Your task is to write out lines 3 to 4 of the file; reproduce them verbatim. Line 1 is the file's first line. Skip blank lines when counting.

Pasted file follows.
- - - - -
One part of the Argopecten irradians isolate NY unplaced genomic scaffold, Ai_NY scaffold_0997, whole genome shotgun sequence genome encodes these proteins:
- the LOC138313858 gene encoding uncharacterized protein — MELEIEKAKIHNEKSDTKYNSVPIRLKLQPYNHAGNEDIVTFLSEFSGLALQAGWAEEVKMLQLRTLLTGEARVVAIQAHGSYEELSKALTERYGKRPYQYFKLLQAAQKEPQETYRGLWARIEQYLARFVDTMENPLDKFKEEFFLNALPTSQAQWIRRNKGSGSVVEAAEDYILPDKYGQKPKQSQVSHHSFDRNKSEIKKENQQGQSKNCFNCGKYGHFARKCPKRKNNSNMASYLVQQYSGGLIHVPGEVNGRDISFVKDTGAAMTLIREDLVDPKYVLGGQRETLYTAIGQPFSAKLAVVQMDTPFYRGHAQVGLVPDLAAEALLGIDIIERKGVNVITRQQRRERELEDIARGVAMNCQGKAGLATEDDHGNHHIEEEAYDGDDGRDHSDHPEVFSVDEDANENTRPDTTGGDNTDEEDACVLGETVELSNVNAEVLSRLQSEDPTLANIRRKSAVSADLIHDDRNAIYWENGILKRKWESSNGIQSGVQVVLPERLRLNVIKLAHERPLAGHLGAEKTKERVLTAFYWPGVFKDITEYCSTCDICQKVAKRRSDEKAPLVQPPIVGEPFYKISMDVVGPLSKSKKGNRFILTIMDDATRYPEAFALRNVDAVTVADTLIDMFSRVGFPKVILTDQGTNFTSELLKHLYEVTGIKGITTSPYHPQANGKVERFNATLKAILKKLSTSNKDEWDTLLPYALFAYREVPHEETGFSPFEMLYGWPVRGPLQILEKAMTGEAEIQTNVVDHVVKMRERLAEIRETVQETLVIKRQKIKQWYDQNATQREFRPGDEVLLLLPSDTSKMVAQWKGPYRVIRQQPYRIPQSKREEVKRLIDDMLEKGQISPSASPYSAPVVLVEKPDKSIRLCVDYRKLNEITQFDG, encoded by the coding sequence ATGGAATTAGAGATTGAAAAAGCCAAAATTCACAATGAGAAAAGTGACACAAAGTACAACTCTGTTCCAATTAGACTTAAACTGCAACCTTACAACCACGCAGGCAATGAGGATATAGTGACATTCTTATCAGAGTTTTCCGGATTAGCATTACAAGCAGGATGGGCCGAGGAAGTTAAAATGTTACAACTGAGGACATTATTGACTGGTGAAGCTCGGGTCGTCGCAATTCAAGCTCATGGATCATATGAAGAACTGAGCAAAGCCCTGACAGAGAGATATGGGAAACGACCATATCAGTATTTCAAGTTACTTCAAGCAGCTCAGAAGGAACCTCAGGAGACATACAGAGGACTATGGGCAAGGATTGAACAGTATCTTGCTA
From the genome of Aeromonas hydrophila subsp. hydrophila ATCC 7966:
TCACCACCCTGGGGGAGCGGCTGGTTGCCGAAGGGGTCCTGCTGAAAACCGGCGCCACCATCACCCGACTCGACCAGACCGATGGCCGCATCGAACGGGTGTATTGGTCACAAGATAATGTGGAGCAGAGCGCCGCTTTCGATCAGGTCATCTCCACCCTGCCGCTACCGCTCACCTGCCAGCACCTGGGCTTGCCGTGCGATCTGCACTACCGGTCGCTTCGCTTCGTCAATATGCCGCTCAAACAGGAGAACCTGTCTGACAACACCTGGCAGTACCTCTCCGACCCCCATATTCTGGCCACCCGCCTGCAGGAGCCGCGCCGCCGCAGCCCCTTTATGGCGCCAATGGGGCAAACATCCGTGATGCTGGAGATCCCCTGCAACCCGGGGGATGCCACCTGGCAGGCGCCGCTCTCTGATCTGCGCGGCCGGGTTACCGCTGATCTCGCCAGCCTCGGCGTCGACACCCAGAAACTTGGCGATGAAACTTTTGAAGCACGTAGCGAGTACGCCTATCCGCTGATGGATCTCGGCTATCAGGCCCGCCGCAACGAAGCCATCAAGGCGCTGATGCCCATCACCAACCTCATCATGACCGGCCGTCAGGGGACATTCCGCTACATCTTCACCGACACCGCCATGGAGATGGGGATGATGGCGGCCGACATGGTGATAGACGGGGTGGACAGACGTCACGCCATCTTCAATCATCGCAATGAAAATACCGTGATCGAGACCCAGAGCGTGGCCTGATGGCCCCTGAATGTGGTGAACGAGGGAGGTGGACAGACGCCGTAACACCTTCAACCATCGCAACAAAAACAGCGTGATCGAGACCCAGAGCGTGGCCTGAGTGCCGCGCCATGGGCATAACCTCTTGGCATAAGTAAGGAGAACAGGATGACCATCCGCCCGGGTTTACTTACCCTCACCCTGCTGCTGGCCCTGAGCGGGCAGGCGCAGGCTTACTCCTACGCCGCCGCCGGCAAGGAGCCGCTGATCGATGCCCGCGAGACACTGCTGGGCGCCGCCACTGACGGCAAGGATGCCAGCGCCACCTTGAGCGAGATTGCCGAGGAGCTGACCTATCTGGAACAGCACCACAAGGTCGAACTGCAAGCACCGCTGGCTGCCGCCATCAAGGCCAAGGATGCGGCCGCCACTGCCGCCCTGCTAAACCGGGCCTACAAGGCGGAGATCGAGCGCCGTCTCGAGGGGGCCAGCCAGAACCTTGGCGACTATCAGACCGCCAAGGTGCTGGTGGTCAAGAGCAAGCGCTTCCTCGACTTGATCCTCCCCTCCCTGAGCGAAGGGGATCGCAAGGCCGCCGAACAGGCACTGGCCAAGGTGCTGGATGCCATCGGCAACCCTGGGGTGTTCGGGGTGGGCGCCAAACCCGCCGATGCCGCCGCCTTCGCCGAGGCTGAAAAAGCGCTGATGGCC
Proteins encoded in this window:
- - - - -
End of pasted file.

From the genome of Aeromonas hydrophila subsp. hydrophila ATCC 7966:
TCACCACCCTGGGGGAGCGGCTGGTTGCCGAAGGGGTCCTGCTGAAAACCGGCGCCACCATCACCCGACTCGACCAGACCGATGGCCGCATCGAACGGGTGTATTGGTCACAAGATAATGTGGAGCAGAGCGCCGCTTTCGATCAGGTCATCTCCACCCTGCCGCTACCGCTCACCTGCCAGCACCTGGGCTTGCCGTGCGATCTGCACTACCGGTCGCTTCGCTTCGTCAATATGCCGCTCAAACAGGAGAACCTGTCTGACAACACCTGGCAGTACCTCTCCGACCCCCATATTCTGGCCACCCGCCTGCAGGAGCCGCGCCGCCGCAGCCCCTTTATGGCGCCAATGGGGCAAACATCCGTGATGCTGGAGATCCCCTGCAACCCGGGGGATGCCACCTGGCAGGCGCCGCTCTCTGATCTGCGCGGCCGGGTTACCGCTGATCTCGCCAGCCTCGGCGTCGACACCCAGAAACTTGGCGATGAAACTTTTGAAGCACGTAGCGAGTACGCCTATCCGCTGATGGATCTCGGCTATCAGGCCCGCCGCAACGAAGCCATCAAGGCGCTGATGCCCATCACCAACCTCATCATGACCGGCCGTCAGGGGACATTCCGCTACATCTTCACCGACACCGCCATGGAGATGGGGATGATGGCGGCCGACATGGTGATAGACGGGGTGGACAGACGTCACGCCATCTTCAATCATCGCAATGAAAATACCGTGATCGAGACCCAGAGCGTGGCCTGATGGCCCCTGAATGTGGTGAACGAGGGAGGTGGACAGACGCCGTAACACCTTCAACCATCGCAACAAAAACAGCGTGATCGAGACCCAGAGCGTGGCCTGAGTGCCGCGCCATGGGCATAACCTCTTGGCATAAGTAAGGAGAACAGGATGACCATCCGCCCGGGTTTACTTACCCTCACCCTGCTGCTGGCCCTGAGCGGGCAGGCGCAGGCTTACTCCTACGCCGCCGCCGGCAAGGAGCCGCTGATCGATGCCCGCGAGACACTGCTGGGCGCCGCCACTGACGGCAAGGATGCCAGCGCCACCTTGAGCGAGATTGCCGAGGAGCTGACCTATCTGGAACAGCACCACAAGGTCGAACTGCAAGCACCGCTGGCTGCCGCCATCAAGGCCAAGGATGCGGCCGCCACTGCCGCCCTGCTAAACCGGGCCTACAAGGCGGAGATCGAGCGCCGTCTCGAGGGGGCCAGCCAGAACCTTGGCGACTATCAGACCGCCAAGGTGCTGGTGGTCAAGAGCAAGCGCTTCCTCGACTTGATCCTCCCCTCCCTGAGCGAAGGGGATCGCAAGGCCGCCGAACAGGCACTGGCCAAGGTGCTGGATGCCATCGGCAACCCTGGGGTGTTCGGGGTGGGCGCCAAACCCGCCGATGCCGCCGCCTTCGCCGAGGCTGAAAAAGCGCTGATGGCC